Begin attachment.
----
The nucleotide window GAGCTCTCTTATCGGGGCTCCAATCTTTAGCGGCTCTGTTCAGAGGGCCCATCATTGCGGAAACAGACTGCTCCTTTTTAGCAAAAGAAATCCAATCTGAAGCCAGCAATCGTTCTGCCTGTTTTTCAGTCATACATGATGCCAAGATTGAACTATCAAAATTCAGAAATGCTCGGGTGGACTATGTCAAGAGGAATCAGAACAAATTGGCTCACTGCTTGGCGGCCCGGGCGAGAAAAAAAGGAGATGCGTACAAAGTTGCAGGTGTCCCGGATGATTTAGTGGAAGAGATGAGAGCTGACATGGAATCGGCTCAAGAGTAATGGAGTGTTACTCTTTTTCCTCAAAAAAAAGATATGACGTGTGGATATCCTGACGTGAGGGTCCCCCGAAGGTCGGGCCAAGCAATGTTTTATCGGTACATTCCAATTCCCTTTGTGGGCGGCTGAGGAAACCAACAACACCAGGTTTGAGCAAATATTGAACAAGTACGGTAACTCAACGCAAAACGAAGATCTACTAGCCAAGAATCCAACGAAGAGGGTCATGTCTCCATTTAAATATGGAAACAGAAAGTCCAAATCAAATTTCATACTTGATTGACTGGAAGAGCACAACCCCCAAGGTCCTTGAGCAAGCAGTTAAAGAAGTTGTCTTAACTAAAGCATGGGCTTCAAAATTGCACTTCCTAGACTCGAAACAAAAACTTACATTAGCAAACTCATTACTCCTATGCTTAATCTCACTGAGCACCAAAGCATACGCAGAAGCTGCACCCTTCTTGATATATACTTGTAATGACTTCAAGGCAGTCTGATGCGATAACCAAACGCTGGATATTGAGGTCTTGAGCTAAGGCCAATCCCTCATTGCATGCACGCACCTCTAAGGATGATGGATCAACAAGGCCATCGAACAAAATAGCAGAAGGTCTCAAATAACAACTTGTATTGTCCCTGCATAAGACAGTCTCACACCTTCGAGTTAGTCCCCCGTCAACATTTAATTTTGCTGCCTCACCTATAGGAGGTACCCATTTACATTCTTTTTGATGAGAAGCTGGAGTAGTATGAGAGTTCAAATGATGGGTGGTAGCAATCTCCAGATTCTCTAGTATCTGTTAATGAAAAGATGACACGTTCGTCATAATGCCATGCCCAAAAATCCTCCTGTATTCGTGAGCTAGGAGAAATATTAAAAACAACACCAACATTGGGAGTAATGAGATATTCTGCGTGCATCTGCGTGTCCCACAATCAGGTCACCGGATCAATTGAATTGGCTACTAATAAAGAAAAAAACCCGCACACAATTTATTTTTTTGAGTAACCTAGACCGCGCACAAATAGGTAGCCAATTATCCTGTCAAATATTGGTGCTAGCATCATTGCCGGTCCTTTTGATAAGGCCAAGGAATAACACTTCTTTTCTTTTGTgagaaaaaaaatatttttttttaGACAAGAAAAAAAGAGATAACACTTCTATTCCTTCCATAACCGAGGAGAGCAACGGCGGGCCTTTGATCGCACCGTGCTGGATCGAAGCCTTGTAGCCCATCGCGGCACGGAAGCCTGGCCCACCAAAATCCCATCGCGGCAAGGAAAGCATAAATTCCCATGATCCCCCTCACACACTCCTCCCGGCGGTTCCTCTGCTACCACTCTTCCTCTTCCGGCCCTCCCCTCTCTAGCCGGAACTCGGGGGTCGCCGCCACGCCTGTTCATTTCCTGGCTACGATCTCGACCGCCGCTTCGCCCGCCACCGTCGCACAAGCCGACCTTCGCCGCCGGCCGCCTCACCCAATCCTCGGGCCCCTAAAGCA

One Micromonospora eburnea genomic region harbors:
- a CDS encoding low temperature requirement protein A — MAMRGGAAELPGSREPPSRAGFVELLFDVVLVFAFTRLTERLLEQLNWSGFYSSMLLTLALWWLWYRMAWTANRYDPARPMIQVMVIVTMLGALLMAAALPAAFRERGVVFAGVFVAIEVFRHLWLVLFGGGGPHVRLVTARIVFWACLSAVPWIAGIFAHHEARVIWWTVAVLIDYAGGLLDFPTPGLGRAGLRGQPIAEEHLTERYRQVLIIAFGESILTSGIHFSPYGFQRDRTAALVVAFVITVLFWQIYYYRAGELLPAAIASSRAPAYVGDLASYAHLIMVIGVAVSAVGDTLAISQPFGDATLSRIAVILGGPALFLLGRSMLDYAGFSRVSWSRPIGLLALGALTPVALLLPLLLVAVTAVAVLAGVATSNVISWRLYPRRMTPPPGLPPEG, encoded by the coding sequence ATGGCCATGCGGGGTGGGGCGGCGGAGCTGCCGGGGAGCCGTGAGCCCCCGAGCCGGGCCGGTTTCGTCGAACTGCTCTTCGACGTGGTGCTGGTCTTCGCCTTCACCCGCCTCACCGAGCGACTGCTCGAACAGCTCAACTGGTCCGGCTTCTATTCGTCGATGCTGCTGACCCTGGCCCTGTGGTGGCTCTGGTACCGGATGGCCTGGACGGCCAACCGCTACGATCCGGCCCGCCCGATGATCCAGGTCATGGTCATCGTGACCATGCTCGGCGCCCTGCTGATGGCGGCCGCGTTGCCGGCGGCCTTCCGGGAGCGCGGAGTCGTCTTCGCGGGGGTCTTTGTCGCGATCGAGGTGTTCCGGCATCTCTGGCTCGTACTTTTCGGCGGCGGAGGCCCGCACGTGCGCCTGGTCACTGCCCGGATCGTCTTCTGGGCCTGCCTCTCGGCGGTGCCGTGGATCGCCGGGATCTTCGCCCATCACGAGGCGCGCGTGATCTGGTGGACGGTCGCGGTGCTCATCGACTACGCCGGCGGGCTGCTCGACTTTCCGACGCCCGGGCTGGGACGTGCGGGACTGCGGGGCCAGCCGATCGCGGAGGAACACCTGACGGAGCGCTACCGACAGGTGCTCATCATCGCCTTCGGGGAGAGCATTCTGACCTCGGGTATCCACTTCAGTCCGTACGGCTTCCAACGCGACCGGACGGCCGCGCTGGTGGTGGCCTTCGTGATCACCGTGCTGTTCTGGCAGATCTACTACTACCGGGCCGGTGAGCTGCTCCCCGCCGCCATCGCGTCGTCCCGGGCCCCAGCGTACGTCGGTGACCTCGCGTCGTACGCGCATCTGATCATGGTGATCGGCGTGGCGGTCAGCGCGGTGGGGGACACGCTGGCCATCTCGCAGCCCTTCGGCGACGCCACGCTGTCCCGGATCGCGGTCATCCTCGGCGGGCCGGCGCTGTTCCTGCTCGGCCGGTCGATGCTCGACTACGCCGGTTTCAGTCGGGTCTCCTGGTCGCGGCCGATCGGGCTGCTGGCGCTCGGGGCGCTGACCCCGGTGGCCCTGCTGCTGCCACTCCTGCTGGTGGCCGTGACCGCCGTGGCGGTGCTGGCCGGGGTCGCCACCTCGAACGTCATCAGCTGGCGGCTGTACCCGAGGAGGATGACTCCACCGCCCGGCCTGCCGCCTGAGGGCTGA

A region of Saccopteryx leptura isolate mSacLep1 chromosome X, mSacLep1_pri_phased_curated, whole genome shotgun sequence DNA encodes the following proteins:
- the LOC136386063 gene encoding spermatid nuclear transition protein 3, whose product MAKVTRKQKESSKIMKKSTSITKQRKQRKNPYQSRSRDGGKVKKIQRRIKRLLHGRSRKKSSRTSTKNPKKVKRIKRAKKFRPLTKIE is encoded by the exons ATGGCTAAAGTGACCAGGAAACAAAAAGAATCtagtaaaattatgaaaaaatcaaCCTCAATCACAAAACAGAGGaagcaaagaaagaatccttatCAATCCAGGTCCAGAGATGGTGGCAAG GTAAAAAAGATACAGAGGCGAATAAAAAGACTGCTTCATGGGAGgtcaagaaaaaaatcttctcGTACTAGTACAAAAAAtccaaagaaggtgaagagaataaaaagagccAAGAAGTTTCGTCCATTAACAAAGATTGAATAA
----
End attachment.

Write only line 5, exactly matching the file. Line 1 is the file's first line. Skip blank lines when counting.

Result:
- the LOC136386063 gene encoding spermatid nuclear transition protein 3, whose product MAKVTRKQKESSKIMKKSTSITKQRKQRKNPYQSRSRDGGKVKKIQRRIKRLLHGRSRKKSSRTSTKNPKKVKRIKRAKKFRPLTKIE is encoded by the exons ATGGCTAAAGTGACCAGGAAACAAAAAGAATCtagtaaaattatgaaaaaatcaaCCTCAATCACAAAACAGAGGaagcaaagaaagaatccttatCAATCCAGGTCCAGAGATGGTGGCAAG GTAAAAAAGATACAGAGGCGAATAAAAAGACTGCTTCATGGGAGgtcaagaaaaaaatcttctcGTACTAGTACAAAAAAtccaaagaaggtgaagagaataaaaagagccAAGAAGTTTCGTCCATTAACAAAGATTGAATAA